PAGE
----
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Cooperate To Grow--Larcom

Cooperate To Grow--Larcom image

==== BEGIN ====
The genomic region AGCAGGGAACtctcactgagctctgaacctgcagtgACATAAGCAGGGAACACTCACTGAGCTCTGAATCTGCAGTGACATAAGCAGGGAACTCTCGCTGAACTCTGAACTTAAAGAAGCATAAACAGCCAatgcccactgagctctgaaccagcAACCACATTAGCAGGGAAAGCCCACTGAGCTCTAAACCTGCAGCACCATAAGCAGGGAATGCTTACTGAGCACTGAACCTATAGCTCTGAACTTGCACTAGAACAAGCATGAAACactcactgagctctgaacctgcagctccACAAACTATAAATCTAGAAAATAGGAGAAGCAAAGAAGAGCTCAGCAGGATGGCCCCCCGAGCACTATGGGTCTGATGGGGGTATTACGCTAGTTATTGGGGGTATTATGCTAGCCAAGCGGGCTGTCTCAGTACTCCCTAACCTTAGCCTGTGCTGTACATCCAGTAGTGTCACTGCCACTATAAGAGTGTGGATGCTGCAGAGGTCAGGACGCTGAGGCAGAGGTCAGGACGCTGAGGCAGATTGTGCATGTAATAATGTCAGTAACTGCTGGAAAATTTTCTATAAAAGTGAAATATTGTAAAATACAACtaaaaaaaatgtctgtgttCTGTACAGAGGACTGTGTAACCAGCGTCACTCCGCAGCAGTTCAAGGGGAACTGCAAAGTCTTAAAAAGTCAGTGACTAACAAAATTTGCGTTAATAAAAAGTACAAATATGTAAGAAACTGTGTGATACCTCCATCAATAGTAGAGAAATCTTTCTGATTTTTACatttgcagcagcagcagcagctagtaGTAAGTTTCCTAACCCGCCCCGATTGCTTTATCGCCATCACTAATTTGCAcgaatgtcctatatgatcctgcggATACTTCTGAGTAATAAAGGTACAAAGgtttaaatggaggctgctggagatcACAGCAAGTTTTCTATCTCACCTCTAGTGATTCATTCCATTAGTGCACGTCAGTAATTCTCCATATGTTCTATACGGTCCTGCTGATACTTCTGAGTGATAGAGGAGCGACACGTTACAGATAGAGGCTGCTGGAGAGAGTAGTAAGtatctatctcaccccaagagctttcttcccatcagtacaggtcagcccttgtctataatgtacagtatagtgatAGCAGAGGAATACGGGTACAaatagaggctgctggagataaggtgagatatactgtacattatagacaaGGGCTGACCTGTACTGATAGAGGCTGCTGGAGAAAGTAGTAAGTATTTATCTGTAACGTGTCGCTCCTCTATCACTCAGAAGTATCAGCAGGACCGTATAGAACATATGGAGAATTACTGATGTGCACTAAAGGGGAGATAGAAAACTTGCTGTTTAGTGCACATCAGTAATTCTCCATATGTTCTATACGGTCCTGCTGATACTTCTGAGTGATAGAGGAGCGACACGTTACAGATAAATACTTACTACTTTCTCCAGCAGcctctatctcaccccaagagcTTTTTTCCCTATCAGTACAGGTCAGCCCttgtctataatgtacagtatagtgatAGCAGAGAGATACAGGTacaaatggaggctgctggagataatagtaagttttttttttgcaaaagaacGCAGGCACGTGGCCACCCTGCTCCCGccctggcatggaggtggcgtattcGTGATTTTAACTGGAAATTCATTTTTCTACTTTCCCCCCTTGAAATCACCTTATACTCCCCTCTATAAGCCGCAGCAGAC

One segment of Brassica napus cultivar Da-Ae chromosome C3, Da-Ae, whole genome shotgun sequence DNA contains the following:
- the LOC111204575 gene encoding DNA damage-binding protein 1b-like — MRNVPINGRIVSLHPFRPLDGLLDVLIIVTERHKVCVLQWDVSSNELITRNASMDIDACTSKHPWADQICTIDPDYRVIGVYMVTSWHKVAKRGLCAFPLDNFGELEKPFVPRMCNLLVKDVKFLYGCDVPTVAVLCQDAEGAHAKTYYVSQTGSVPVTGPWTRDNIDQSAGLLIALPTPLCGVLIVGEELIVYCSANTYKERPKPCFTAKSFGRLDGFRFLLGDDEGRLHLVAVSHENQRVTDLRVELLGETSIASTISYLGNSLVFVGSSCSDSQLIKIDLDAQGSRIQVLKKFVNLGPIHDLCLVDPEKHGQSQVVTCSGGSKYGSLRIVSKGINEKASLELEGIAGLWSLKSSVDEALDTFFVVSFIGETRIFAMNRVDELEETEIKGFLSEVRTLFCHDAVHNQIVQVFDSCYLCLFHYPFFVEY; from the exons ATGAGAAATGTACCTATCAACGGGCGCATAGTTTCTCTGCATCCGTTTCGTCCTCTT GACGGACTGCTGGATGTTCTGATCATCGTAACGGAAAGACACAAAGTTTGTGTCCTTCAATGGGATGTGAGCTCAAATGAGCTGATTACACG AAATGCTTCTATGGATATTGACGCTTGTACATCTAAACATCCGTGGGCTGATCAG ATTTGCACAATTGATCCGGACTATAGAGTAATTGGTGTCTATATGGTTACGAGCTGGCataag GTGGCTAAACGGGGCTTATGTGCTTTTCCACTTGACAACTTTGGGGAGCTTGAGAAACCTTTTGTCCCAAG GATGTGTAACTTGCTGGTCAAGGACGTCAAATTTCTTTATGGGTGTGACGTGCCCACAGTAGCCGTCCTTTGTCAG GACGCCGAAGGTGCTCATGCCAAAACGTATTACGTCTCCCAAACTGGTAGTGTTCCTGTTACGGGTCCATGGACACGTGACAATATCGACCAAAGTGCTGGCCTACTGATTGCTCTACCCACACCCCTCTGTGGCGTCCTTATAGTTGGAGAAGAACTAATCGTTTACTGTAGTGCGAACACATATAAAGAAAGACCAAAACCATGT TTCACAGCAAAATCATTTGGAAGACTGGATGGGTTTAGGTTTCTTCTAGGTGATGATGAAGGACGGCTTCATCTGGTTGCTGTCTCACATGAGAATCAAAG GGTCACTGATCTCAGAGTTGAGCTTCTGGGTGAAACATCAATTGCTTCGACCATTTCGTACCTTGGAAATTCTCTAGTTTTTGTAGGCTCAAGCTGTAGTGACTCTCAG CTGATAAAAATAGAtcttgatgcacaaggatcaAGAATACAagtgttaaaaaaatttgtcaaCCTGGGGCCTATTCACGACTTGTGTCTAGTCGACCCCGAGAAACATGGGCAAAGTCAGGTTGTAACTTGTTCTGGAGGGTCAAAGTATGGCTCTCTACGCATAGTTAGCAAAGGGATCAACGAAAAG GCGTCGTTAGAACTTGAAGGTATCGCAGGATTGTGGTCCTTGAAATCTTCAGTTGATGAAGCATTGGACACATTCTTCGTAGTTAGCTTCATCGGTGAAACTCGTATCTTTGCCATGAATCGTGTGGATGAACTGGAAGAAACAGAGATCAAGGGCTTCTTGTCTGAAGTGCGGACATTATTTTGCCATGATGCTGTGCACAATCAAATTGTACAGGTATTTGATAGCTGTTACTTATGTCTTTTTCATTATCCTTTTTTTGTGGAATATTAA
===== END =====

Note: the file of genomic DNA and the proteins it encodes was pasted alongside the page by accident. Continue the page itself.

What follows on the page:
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Inter-governmental cooperation can lead to a city growth policy which will be beneficial to the entire Arm Arbor area, City Administrator Guy C. Larcom Jr. told the Chamber of Commerce board of directors last night. Speaking at the directors' annual meeting, Larcom outlined six steps he believes necessary for a coordinated growth pattern "with a new emphasis on environmental protection and with a new evaluation of established growth concepts and patterns." Larcom said, "First, it is clear that there must be a close and effective working relationship between the city oi Ann ami thTTour adiacent townships." He "sficTëfforts to achieve this cooperation have been made in the past "but will have to be renewed." Related directly to this as a second point, Larcom said "there has to bean agency for intergovernmental review and coordinated planning involving the city, the townships, the county, the Road Commission, the Drain Commission and the County Department-of Public Works, and possible other agencies such as the universities that have impact on the greater Ann Arbor area. "Various proposals have been made in the past to accomplish this," Larcom said, "Perhaps the time is right for the establishment of this type of consulting advisory body." He said such a unit would have to be staffed and that the various governmental bodies could provide the funding. As a third point, Larcom said the process of reyiewing developments must be changed To' obta'in" public input earlier. "We are looking for new and better means of defining policy publicly at an I early stage with clear-cut standards, I guide-lines and objectives." The city administrator usted as a Ifourth point that the development of the city's master plan, coordinaed with the county and townsfiips' plans, may answer n,m ot thT-problems which havp grisen. "Fifth, the best way to achieve environmental quality in addition to sophisticated I""" anrl regulations regarding developments-amL_5lüiLÜires and }aïld, use is to ar-mnjp land so that natural resources canTSjöSffüiSfiled, scenic easements can be achieved, open space parks and parkland can be preserved and enhancecT'Cbmmunities need a lot of environmental dollars to pay for the cost of acquiring or preserving pnvately-owned land with scenic amemües as open, attractive space." As a sixth point, Larcom said, "It is hoped that through joint meetings with the county and townships the city can develop a program of annexations that will straighten out its boundanes and provide services to logical areas that can be served by the city and this will be done through the new Boundary Commission." Speaking on the city's policy, Larcom said, "It is probably fair to state that the city's policy has not been to promote growth but 'rather to anticípate its nrni--onrw. flpri tn iry in do tne practical planning that would enable it to meet the rnhlems of providing capital improvemëfitëBcl services as demands increase for them." On the city's policy- adopted in the 1950S- of not extending water and sewer service into areas outside the city, Larcom said, "Ann Arbors policy ... has had the effect of makïng for a slower growth in ffle greateT Ann Arbor community thaTTwtiuld have been the case if Ann Arbor had f olio wed the pattern of other Michigan cities and sold utility services outside the city. Growth and development tied to annexation has resulted in a measure of control and fuller municipal services than would have otherwise been the case." He said the city has analyzed all annexations to determine whether it is I feasible to extend services "and the I impact on the city's fiscal and service I operations." Ann Arbor has not been able to adopt I a rigid annexation policy, Larcom I tinued because of the fact many áreas I have had to annex because of failing I sewer systems. "A substantial portion of city growth is attributable to this type of annexation." "Although many cities actively promote annexations to bring industrial and hih-value tax based property within their boundaries or to achieve a more uniform standard of service in the surrounding áreas, this has not been Ann Arbor's overall policy," Larcom said. "One of the recognized problems of ] most growing areas in the state is the urbanization of land outside the city boundaries and it would seem to me that a change in city policy is an open ïnvitation for just such developments, Larcom said, adding townships are restricted by law in the services they can provide. Stating Ann Arbor has ál'ways been land deficiënt, Larcom said annexations are necessary to provide housing, comerce and a tax basecapable of paymg for the necessary services. If boundaries remain fixed, he added, the city will still be faced with paying for problems created by developments in the townships. He said standards for the environment being urged in the city should apply equally to areas outside the city limits. Larcom noted cities with fixed boundaries have a more serious problem of bridging revenue gaps than does Ann Arbor. "It is significant how many fixed sized communities have already gone to a city income tax. Ann Arbor has now approached the need for this additional source of revenue and it seems clear that as the city boundaries are restricted and growth of the tax base diminishes and the urban areas outside the city grow the need for this source of revenue becomes paramount."